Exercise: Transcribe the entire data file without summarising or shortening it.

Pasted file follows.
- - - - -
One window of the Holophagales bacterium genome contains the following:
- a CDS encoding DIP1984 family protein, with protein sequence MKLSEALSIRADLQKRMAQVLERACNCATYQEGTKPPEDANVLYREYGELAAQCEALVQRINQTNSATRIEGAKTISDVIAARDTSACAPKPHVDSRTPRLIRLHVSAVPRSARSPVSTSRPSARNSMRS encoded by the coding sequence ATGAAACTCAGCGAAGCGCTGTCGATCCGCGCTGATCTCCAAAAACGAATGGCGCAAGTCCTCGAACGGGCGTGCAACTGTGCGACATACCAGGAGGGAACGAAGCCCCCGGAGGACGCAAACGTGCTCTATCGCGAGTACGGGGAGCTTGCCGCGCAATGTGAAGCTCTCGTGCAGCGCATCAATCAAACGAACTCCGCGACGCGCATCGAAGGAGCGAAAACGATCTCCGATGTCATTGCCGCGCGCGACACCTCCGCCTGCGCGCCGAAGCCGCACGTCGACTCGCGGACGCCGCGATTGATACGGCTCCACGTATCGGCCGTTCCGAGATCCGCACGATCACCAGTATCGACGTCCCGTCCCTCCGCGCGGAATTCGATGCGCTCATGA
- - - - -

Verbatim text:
One window of the Holophagales bacterium genome contains the following:
- a CDS encoding DIP1984 family protein, with protein sequence MKLSEALSIRADLQKRMAQVLERACNCATYQEGTKPPEDANVLYREYGELAAQCEALVQRINQTNSATRIEGAKTISDVIAARDTSACAPKPHVDSRTPRLIRLHVSAVPRSARSPVSTSRPSARNSMRS encoded by the coding sequence ATGAAACTCAGCGAAGCGCTGTCGATCCGCGCTGATCTCCAAAAACGAATGGCGCAAGTCCTCGAACGGGCGTGCAACTGTGCGACATACCAGGAGGGAACGAAGCCCCCGGAGGACGCAAACGTGCTCTATCGCGAGTACGGGGAGCTTGCCGCGCAATGTGAAGCTCTCGTGCAGCGCATCAATCAAACGAACTCCGCGACGCGCATCGAAGGAGCGAAAACGATCTCCGATGTCATTGCCGCGCGCGACACCTCCGCCTGCGCGCCGAAGCCGCACGTCGACTCGCGGACGCCGCGATTGATACGGCTCCACGTATCGGCCGTTCCGAGATCCGCACGATCACCAGTATCGACGTCCCGTCCCTCCGCGCGGAATTCGATGCGCTCATGA